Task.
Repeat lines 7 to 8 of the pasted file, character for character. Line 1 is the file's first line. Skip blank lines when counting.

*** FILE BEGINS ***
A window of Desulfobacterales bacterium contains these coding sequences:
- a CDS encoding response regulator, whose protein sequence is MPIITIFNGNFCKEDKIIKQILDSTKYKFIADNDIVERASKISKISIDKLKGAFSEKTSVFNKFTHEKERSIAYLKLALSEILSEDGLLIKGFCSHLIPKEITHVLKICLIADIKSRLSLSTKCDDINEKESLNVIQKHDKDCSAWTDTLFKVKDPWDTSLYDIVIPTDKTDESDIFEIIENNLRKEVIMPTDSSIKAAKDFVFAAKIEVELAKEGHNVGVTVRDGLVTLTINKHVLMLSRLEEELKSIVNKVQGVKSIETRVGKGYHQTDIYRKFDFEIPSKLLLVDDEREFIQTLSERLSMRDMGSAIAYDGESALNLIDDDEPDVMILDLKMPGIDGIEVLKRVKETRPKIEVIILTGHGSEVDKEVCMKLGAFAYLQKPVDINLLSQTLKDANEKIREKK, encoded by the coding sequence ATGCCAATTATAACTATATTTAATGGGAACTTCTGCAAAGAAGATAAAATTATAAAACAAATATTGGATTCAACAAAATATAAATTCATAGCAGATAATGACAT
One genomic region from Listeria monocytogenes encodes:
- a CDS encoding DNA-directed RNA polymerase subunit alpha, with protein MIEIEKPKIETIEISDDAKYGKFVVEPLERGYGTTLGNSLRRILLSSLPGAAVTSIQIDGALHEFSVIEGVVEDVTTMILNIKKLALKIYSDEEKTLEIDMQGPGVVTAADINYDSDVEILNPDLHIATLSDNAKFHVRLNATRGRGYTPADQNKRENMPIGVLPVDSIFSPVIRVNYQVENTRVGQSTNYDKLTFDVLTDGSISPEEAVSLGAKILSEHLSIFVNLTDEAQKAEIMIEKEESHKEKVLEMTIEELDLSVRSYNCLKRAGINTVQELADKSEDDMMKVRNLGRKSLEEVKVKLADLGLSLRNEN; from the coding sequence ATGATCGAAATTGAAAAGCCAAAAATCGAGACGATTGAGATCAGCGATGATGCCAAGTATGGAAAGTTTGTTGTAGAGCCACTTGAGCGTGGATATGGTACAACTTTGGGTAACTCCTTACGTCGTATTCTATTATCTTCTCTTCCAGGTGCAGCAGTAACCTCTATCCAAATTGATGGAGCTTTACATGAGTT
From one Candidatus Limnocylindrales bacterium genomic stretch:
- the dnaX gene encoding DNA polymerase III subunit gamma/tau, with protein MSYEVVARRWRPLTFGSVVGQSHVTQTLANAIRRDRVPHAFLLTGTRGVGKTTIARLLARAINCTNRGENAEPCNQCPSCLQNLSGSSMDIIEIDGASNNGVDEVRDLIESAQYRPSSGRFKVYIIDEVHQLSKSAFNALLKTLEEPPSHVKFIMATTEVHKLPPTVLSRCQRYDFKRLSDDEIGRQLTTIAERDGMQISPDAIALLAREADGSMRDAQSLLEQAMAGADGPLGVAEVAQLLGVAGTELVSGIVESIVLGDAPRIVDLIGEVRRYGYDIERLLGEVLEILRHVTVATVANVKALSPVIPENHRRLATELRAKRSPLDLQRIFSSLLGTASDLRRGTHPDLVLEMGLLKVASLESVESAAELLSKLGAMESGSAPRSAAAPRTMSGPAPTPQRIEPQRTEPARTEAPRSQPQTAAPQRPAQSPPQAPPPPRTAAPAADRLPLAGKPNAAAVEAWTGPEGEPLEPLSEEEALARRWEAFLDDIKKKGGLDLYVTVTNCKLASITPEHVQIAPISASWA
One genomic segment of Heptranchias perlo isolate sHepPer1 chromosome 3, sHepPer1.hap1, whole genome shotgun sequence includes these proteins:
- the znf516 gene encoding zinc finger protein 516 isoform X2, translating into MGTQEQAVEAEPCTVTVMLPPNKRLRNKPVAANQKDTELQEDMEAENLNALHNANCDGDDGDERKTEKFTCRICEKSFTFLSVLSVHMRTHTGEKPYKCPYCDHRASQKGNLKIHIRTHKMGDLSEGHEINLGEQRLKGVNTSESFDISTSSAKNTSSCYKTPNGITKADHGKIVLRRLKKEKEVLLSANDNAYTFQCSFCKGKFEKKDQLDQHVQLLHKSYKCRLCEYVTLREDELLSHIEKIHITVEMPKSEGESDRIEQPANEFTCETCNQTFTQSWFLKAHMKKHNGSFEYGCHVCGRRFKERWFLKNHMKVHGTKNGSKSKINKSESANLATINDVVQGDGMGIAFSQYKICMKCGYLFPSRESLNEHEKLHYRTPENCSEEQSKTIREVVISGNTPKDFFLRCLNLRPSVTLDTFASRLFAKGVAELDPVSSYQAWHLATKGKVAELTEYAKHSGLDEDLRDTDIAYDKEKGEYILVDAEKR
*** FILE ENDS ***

One genomic segment of Heptranchias perlo isolate sHepPer1 chromosome 3, sHepPer1.hap1, whole genome shotgun sequence includes these proteins:
- the znf516 gene encoding zinc finger protein 516 isoform X2, translating into MGTQEQAVEAEPCTVTVMLPPNKRLRNKPVAANQKDTELQEDMEAENLNALHNANCDGDDGDERKTEKFTCRICEKSFTFLSVLSVHMRTHTGEKPYKCPYCDHRASQKGNLKIHIRTHKMGDLSEGHEINLGEQRLKGVNTSESFDISTSSAKNTSSCYKTPNGITKADHGKIVLRRLKKEKEVLLSANDNAYTFQCSFCKGKFEKKDQLDQHVQLLHKSYKCRLCEYVTLREDELLSHIEKIHITVEMPKSEGESDRIEQPANEFTCETCNQTFTQSWFLKAHMKKHNGSFEYGCHVCGRRFKERWFLKNHMKVHGTKNGSKSKINKSESANLATINDVVQGDGMGIAFSQYKICMKCGYLFPSRESLNEHEKLHYRTPENCSEEQSKTIREVVISGNTPKDFFLRCLNLRPSVTLDTFASRLFAKGVAELDPVSSYQAWHLATKGKVAELTEYAKHSGLDEDLRDTDIAYDKEKGEYILVDAEKR